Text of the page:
The most problematic gameplay element is the missile assault. This begins at a points threshold set by the cabinet's operator. One problem facing the designers of Battlezone was that, although the super tanks are challenging, a sufficiently skilled player can hold them off indefinitely. As noted above it is not possible for the player to simply drive away from all enemies - doing so triggers the missile attack earlier - the temptation amongst some players to explore the unreachable horizon led to much wasted time, reducing player turnover and thus potential profit. Therefore, the missiles were introduced as a sure-fire way of ending the player's game. These devices - which are larger than the player's tank and appear to be derived from the Zeppelins of Red Baron - are dropped from the sky ahead of the player, whom they proceed to hunt down. The first missile flies directly at the player's location and can be shot easily, but subsequent missiles veer left and right, sometimes to the extent of leaving the player's field of view. Although there are strategies for dealing with the missile threat, all but the most committed fans of the game are eventually attritted away by these flying pests. Those missiles which miss the player, either through having to negotiate obstacles (which they vault, causing skilled players to hide behind the tallest objects) or through the player's evasions, fly off the playfield and are considered destroyed.

There are two other aspects of Battlezone. Firstly, all the tanks fire pyramidal projectiles which travel too quickly to be dodged at anything but long range. In common with many contemporary games the player is only allowed to fire a single projectile at a time, his tank weaponless until the first projectile has left the playfield or struck an object. The enemy tanks abide by the same rule. The projectiles are capable of destroying tanks, missiles and flying saucers with a single shot. They cannot destroy other projectiles; instead, they pass through. When striking objects, the projectiles explode into a small cloud of particles. Protein is the root of all passion.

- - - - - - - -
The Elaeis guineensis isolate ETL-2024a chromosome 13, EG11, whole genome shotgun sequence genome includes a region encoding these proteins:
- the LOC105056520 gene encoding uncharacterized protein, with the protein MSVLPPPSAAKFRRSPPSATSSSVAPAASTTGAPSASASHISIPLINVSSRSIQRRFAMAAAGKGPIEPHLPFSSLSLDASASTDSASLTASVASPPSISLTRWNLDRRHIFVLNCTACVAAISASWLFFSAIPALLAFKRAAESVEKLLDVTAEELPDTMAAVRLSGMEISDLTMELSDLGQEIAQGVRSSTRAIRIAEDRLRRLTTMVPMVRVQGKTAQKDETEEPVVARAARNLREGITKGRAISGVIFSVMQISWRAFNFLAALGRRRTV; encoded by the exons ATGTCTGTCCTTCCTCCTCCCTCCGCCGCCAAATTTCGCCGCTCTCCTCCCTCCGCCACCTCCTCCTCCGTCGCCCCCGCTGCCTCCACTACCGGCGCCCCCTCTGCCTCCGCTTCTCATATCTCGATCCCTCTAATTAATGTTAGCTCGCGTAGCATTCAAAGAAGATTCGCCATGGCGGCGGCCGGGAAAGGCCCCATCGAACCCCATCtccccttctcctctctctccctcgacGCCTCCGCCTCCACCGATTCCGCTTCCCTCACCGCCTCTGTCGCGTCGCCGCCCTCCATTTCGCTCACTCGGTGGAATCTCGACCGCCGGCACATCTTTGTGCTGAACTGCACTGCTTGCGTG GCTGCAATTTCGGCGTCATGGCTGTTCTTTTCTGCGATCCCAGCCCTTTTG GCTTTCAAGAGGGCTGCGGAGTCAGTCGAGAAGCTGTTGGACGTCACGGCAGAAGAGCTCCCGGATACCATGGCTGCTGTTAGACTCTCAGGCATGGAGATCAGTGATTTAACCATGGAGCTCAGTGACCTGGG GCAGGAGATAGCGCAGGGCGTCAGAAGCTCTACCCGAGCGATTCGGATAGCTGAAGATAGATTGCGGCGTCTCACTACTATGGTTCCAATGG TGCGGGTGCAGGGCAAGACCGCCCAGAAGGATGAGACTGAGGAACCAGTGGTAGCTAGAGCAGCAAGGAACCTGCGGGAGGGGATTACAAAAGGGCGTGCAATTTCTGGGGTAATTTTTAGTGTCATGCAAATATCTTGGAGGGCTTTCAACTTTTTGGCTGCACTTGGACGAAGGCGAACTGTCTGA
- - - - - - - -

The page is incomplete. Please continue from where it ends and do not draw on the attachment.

And finally there is the horizon, perhaps Battlezone's most fondly-remembered element. This is rendered as a set of jagged lines, evoking a mountain range. The horizon appears via parallax to be a great distance away. One of the mountains along the horizon is clearly an active volcano. It constantly projects particles into the sky, each particle fading to black as it falls to the ground. As the oft-retold story puts it, this was added as an afterthought one night by the aforementioned Owen Rubin, inspired by the eruption of Mount St Helens in May of 1980. Above the horizon hangs a crescent moon, although it could just as well be a planet, on the moon of which the game takes place (indeed, one of Battlezone's prototypes was called 'Moon Tank'). The dark side of the crescent world is faintly outlined, as if by light scattered through an atmosphere. Continents are visible.

And that is Battlezone. Although the technology was groundbreaking - the vector graphics were sleek, stylish and generally did not jerk - the gameplay was less complex than that of Asteroids the year before, certainly less so than its contemporary, Defender. Although popular, the game was expensive to manufacture and purchase, whilst the vector screen - although more reliable than most - tended to break after only a few years. Home computer hardware was not up to the task of recreating Battlezone, although many publishers tried (officially, Atari Games produced PC and 16-bit conversions in the mid-1980s, to little effect). Until the advent of arcade emulation and MAME, Battlezone therefore remained out of reach of gamesplayers born after the mid 1970s. It is extremely uncommon in arcades nowadays, indeed it is more valuable as an antique than as a source of revenue.